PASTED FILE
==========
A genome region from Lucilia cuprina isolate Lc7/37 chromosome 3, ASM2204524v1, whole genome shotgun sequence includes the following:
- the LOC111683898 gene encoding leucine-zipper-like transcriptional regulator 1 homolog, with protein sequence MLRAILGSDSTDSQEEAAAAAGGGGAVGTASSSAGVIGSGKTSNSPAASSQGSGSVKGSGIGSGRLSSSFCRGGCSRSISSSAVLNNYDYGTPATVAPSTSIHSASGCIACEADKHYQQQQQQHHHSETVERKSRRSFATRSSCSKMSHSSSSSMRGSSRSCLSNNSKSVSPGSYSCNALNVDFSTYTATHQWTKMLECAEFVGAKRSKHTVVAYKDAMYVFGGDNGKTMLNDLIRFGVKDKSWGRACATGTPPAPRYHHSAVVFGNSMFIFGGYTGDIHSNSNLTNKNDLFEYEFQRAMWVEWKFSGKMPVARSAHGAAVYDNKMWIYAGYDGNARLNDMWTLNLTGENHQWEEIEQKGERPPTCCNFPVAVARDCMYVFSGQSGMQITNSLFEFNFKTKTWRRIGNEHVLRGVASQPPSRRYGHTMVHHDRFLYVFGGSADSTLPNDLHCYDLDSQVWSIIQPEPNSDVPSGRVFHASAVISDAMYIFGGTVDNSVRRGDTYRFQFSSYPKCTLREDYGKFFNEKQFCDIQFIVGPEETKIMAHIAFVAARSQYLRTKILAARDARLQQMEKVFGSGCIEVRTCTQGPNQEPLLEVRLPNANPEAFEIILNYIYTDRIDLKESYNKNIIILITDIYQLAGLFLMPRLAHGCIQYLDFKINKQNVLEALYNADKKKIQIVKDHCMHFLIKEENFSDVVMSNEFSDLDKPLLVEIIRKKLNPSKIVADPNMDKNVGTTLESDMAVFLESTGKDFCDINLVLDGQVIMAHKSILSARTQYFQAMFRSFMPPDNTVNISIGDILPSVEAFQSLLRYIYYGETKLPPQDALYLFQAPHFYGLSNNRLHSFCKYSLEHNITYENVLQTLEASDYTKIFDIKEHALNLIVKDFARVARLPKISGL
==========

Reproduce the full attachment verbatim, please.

A genome region from Lucilia cuprina isolate Lc7/37 chromosome 3, ASM2204524v1, whole genome shotgun sequence includes the following:
- the LOC111683898 gene encoding leucine-zipper-like transcriptional regulator 1 homolog, with protein sequence MLRAILGSDSTDSQEEAAAAAGGGGAVGTASSSAGVIGSGKTSNSPAASSQGSGSVKGSGIGSGRLSSSFCRGGCSRSISSSAVLNNYDYGTPATVAPSTSIHSASGCIACEADKHYQQQQQQHHHSETVERKSRRSFATRSSCSKMSHSSSSSMRGSSRSCLSNNSKSVSPGSYSCNALNVDFSTYTATHQWTKMLECAEFVGAKRSKHTVVAYKDAMYVFGGDNGKTMLNDLIRFGVKDKSWGRACATGTPPAPRYHHSAVVFGNSMFIFGGYTGDIHSNSNLTNKNDLFEYEFQRAMWVEWKFSGKMPVARSAHGAAVYDNKMWIYAGYDGNARLNDMWTLNLTGENHQWEEIEQKGERPPTCCNFPVAVARDCMYVFSGQSGMQITNSLFEFNFKTKTWRRIGNEHVLRGVASQPPSRRYGHTMVHHDRFLYVFGGSADSTLPNDLHCYDLDSQVWSIIQPEPNSDVPSGRVFHASAVISDAMYIFGGTVDNSVRRGDTYRFQFSSYPKCTLREDYGKFFNEKQFCDIQFIVGPEETKIMAHIAFVAARSQYLRTKILAARDARLQQMEKVFGSGCIEVRTCTQGPNQEPLLEVRLPNANPEAFEIILNYIYTDRIDLKESYNKNIIILITDIYQLAGLFLMPRLAHGCIQYLDFKINKQNVLEALYNADKKKIQIVKDHCMHFLIKEENFSDVVMSNEFSDLDKPLLVEIIRKKLNPSKIVADPNMDKNVGTTLESDMAVFLESTGKDFCDINLVLDGQVIMAHKSILSARTQYFQAMFRSFMPPDNTVNISIGDILPSVEAFQSLLRYIYYGETKLPPQDALYLFQAPHFYGLSNNRLHSFCKYSLEHNITYENVLQTLEASDYTKIFDIKEHALNLIVKDFARVARLPKISGL